The piece is ideologically admirable, providing an X-ray of global class politics with a dint of ambiguity that rescues it from mere preaching. While the class allegory may be hampered by its reliance on outdated royalistic imagery, the stark lines of demarcation, power dynamics, and mechanisms of exploitation are very much in evidence today. Hilarion’s character is of particular interest. According to the program notes, he is a mediator between the world of capital and the world of the expropriated. He purportedly acts for the benefit of the Outcasts, yet his domineering nature and tendency to compel conformity rather than resistance leaves a bad taste in the viewer’s mouth. He seems to be midway between an “Uncle Tom” figure (a sellout puppet for the oppressors) and a trade union leader. This ambiguity begs the question: does Hilarion deserve the Willis’ wrath more than Albrecht? Perhaps their final decision to annihilate him lies precisely in his lukewarm, centrist status, his conciliatory bent that holds the Outcasts back despite nominally acting in their interest.
Although the work is unquestionably epic and well constructed, I found myself wanting for more lighting and musical variations. It was difficult to make out even the lead dancers’ faces for most of the piece, which robbed the work of certain dramatic possibilities. I was also unconvinced by the piece’s apparently contemporary angle. How are the Landlords different from the noblemen they set out to replace? By the same token, how are the Outcasts truly differentiated from their peasant ancestors? While the costumes were stunning, they blocked the viewer from truly believing that the narrative was taking place in the 21st century. Furthermore, while the movement vocabulary had a contemporary flare, I wanted it to push the envelope even further without ditching its classical roots. From many of the main characters, I believed their technique but not their passion. I wanted to see the struggles of these characters pushed to their physical limits, for Albrecht and Hilarion to fall off their centers in a fight for their lives, for Giselle to reach beyond her flawless lines into the unknown territory of an unknown future that we all must grapple with.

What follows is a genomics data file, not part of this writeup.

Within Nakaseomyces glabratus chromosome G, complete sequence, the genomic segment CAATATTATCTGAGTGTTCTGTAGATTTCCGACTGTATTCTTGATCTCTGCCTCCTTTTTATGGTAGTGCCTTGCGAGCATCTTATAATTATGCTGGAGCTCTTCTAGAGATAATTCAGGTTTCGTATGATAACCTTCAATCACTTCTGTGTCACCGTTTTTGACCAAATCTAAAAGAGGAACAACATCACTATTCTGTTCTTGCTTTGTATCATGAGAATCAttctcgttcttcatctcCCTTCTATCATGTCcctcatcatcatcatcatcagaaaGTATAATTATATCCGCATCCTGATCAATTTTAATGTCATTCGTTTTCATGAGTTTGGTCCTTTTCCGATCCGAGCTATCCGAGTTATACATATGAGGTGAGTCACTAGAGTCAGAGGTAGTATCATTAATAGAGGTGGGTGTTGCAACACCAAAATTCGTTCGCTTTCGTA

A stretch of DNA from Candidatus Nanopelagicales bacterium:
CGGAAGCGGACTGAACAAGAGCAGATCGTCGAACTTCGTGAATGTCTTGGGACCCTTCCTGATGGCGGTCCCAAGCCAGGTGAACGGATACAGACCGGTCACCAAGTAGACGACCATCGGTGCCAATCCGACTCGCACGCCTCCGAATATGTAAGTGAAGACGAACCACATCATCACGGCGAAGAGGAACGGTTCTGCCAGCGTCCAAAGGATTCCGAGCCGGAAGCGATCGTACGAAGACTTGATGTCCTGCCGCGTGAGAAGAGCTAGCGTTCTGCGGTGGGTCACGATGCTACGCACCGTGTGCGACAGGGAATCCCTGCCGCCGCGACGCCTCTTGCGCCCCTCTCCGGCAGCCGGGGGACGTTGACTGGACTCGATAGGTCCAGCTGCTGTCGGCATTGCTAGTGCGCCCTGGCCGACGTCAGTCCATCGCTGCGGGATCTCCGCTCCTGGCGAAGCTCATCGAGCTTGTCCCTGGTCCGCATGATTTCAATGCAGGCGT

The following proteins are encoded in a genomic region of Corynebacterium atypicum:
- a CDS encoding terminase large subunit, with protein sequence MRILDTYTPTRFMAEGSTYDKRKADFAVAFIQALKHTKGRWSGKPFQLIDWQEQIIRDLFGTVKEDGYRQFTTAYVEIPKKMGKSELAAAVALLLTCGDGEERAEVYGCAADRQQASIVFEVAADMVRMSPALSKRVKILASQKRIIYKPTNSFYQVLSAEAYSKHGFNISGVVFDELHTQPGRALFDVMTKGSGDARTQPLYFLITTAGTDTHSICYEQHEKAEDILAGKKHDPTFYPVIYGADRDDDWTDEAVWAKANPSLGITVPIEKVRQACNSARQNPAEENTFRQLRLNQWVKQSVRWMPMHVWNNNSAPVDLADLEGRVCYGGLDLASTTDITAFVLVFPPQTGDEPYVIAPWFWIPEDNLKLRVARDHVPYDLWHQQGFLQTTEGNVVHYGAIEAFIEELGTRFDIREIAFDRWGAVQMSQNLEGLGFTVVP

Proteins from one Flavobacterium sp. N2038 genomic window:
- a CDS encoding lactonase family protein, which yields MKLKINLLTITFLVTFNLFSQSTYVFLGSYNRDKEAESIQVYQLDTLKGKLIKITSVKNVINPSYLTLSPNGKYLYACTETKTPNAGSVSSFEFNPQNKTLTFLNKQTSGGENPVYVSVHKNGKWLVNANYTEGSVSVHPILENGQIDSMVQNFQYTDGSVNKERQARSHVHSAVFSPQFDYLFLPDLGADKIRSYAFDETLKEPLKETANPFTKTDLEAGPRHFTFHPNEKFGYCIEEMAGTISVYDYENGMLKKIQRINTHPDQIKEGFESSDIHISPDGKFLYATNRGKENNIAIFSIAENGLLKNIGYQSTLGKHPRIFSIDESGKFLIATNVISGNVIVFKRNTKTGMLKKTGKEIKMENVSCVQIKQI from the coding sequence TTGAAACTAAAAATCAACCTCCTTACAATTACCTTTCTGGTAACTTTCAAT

By Charly Santagado of Dance Informa.